Where a topological space $E$ is a regular space if, given any closed set $F$ and any point $x$ that does not belong to $F$, there exists a neighbourhood $U$ of $x$ and a neighbourhood $V$ of $F$ that are disjoint. Concisely put, it must be possible to separate $x$ and $F$ with disjoint neighborhoods.

Remember that the topology of a locally convex space $E$, is defined by a separable family $\lbrace p_j \rbrace_{j \in J}$ of seminorms and it is a vector topology of Hausdorff, where the family of finite intersections \begin{align*} \displaystyle U_{p_1}(\epsilon) \cap \cdot \cdot \cdot \cap U_{p_N}(\epsilon) = \lbrace x\in E: \max \lbrace p_1(x),...,p_N(x)\rbrace < \epsilon \rbrace \end{align*} is a local basis $\mathcal{U}$ for this topology $\mathcal{T}_P$.

Any suggestions?

  • $\begingroup$ I do not understand what you would like to ask. $\endgroup$ – gerw Sep 23 '16 at 13:50
  • $\begingroup$ @gerw how do I proof that the locally convex spaces are regular? $\endgroup$ – Andrew Sep 23 '16 at 13:55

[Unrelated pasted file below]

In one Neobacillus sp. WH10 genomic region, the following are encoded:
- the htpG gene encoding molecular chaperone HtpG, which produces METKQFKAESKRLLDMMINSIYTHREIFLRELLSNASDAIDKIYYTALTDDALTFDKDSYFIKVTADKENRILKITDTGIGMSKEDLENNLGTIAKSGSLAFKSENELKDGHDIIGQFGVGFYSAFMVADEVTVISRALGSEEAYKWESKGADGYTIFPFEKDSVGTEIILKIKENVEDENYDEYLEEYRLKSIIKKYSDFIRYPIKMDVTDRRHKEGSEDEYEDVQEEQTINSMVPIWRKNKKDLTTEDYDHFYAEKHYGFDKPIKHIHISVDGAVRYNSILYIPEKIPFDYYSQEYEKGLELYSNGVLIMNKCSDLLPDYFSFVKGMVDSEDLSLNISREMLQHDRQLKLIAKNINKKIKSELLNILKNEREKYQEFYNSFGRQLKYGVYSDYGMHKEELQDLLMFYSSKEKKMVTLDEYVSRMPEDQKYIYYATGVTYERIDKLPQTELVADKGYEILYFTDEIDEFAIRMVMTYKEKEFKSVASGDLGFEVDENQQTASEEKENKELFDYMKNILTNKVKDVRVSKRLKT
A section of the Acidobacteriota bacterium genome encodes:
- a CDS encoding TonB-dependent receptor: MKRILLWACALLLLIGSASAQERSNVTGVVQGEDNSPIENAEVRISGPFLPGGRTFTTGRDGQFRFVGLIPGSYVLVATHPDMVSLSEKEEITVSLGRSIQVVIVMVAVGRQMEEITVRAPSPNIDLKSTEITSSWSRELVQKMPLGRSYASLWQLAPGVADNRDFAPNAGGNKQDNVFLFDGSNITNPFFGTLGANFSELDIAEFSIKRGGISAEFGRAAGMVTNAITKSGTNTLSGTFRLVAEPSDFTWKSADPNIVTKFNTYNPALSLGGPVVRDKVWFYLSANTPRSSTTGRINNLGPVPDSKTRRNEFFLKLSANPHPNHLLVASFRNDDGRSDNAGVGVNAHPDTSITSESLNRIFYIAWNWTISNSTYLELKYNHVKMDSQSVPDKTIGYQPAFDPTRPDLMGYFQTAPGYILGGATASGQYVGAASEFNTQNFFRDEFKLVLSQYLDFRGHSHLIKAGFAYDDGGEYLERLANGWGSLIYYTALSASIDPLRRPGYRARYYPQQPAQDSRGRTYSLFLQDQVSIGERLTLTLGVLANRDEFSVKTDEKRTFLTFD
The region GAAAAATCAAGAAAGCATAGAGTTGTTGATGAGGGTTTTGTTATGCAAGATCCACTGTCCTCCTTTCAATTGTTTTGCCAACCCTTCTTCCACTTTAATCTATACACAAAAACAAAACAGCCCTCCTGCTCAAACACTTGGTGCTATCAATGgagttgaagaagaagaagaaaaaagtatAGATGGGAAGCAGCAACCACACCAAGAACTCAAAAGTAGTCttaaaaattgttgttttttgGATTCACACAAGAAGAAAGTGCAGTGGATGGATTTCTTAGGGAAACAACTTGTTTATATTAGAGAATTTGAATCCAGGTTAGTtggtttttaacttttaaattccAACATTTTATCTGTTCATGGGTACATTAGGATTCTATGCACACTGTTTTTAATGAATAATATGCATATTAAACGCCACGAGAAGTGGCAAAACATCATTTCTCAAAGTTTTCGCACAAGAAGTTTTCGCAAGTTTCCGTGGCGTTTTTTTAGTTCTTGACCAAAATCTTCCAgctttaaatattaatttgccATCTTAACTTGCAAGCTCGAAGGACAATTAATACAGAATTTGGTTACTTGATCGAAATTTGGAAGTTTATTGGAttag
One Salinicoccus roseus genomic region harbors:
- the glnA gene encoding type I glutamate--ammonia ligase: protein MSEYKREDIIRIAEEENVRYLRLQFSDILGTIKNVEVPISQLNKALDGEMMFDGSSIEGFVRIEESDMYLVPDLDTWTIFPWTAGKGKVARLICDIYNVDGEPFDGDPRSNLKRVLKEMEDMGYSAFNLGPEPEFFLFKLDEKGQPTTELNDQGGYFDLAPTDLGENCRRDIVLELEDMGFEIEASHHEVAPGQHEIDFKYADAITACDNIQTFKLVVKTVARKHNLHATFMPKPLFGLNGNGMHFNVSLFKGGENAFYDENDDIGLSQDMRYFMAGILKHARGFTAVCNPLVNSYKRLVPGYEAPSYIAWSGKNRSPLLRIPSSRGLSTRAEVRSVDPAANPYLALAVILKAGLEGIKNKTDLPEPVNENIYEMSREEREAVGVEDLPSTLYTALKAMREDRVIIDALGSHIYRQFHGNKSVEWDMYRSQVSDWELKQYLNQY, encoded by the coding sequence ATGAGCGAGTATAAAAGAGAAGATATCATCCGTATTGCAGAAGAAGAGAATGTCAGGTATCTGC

I have changed your notation $U_{p_i}(\epsilon)$ into $B_i(x;\epsilon)$, which I believe to be nicer.

Let $x\in V-F$, then there exists a finite amount balls $B_{i}(x;\epsilon), i \in I$, so that the intersection of these balls lies in $V-F$. If $y$ is any point of $F$, since $y\notin V-F$ you have that $p_i(x-y)≥\epsilon$ for at least one $i\in I$ as otherwise $y$ would lie in $\bigcap_{i\in I}B_{i}(x;\epsilon)\subseteq V-F$.

Since semi-norms obey the triangle inequality you have for any $y\in F$ that if $x\notin B_{i}(y;\epsilon)$ then $B_i(x;\epsilon/2)\cap B_i(y;\epsilon/2)=\emptyset$, as otherwise $p_i(x-y)<\epsilon$.

It follows that $$\bigcup_{y\in F}\left(\bigcap_{i\in I} B_i(y;\epsilon/2)\right)$$ has empty intersection with $\bigcap_i B_i(x;\epsilon/2)$. But the first set is a neighbourhood of $F$ and the second set a neighbourhood of $x$.


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